View details for Web of Science ID 000266272100014
View details for PubMedID 19307196
View details for PubMedCentralID PMC2774840
Adherence to Quality Indicators and Survival in Patients With Breast Cancer
2009; 47 (2): 217-225
International initiatives increasingly advocate physician adherence to clinical protocols that have been shown to improve outcomes, yet the process-outcome relationship for adhering to breast cancer care protocol is unknown.This study explores whether 100% adherence to a set of quality indicators applied to individuals with breast cancer is associated with better survival.Ten quality indicators (4 diagnosis-related and 6 treatment-related indicators) were used to measure the quality of care in 1378 breast cancer patients treated from 1995 to 2001. Adherence to each indicator was based on the number of procedures performed divided by the number of patients eligible for that procedure. The main analysis of adherence was dichotomous (ie, 100% adherence vs. <100% adherence).The outcome measures studied were 5-year overall survival and progression-free survival, calculated using the Kaplan-Meier method. The Cox's proportional hazard regression model was used for univariate and multivariate analyses.Most patients received care that demonstrated good adherence to the quality indicators. Multivariate analysis revealed that 100% adherence to entire set of quality indicators was significantly associated with better overall survival [hazard ratio (HR): 0.46; 95% confidence interval (CI): 0.33-0.63] and progression-free survival (HR 0.51; 95% CI, 0.39-0.67). One hundred percent adherence to treatment indicators alone was also associated with statistically significant improvements in overall and progression-free survivals.Our study strongly supports that 100% adherence to evidence supported quality-of-care indicators is associated with better survival rates for breast cancer patients and should be a priority for practitioners.
View details for Web of Science ID 000262913200012
View details for PubMedID 19169123
- Koo Foundation Sun Yat-Sen Cancer Center: Breast Cancer Care in Taiwan Harvard Business Review 2009
Variation in electronic prescribing implementation among twelve ambulatory practices
JOURNAL OF GENERAL INTERNAL MEDICINE
2008; 23 (4): 364-371
Electronic prescribing has been advocated as an important tool for improving the safety and quality of medication use in ambulatory settings. However, widespread adoption of e-prescribing in ambulatory settings has yet to be realized. The determinants of successful implementation and use in these settings are not well understood.To describe the practice characteristics associated with implementation and use of e-prescribing in ambulatory settings.Multi-method qualitative case study of ambulatory practices before and after e-prescribing implementation.Sixteen physicians and 31 staff members working in 12 practices scheduled for implementation of an e-prescribing program and purposively sampled to ensure a mix of practice size and physician specialty.Field researchers used observational and interview techniques to collect data on prescription-related clinical workflow, information technology experience, and expectations.Five practices fully implemented e-prescribing, 3 installed but with only some prescribers or staff members using the program, 2 installed and then discontinued use, 2 failed to install. Compared to practice members in other groups, members of successful practices exhibited greater familiarity with the capabilities of health information technologies and had more modest expectations about the benefits likely to accrue from e-prescribing. Members of unsuccessful practices reported limited understanding of e-prescribing capabilities, expected that the program would increase the speed of clinical care and reported difficulties with technical aspects of the implementation and insufficient technical support.Practice leaders should plan implementation carefully, ensuring that practice members prepare for the effective integration of this technology into clinical workflow.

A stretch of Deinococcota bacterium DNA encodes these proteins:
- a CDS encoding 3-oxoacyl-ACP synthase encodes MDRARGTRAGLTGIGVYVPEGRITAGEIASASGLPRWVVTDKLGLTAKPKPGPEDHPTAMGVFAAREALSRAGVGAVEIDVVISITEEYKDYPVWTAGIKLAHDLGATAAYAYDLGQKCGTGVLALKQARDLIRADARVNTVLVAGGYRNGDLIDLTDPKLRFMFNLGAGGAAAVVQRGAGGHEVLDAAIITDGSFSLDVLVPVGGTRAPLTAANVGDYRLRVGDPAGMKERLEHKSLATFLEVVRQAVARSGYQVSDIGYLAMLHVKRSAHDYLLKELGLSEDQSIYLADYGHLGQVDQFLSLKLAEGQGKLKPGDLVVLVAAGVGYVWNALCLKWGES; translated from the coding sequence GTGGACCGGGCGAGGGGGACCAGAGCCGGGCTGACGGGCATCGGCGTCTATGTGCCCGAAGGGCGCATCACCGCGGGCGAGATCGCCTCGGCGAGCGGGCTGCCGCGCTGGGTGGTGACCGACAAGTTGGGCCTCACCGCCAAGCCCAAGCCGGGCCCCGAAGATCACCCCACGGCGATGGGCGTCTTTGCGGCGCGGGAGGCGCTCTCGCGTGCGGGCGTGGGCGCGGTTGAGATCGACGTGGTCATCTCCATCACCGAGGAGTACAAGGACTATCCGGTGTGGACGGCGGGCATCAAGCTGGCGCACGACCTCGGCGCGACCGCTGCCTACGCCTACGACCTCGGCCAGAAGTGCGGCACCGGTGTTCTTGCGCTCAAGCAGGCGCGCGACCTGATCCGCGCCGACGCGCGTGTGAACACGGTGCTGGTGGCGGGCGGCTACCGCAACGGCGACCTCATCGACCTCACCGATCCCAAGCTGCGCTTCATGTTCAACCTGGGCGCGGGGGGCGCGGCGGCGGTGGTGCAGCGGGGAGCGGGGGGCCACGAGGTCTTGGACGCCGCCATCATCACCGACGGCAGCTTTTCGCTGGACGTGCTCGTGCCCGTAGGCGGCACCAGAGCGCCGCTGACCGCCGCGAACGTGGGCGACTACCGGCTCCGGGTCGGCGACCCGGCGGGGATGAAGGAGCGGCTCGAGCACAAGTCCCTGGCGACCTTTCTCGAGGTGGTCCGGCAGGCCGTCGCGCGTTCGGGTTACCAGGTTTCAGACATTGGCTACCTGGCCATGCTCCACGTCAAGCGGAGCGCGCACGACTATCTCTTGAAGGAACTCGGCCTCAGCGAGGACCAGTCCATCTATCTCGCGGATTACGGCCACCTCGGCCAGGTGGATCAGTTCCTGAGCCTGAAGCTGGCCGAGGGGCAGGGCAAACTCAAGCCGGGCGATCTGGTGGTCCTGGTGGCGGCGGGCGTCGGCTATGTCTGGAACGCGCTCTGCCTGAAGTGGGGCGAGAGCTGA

View details for DOI 10.1007/s11606-007-0494-8
View details for Web of Science ID 000254456400004
View details for PubMedID 18373131
Communication of positive newborn screening results for sickle cell disease and sickle cell trait: Variation across states
AMERICAN JOURNAL OF MEDICAL GENETICS PART C-SEMINARS IN MEDICAL GENETICS
2008; 148C (1): 15-22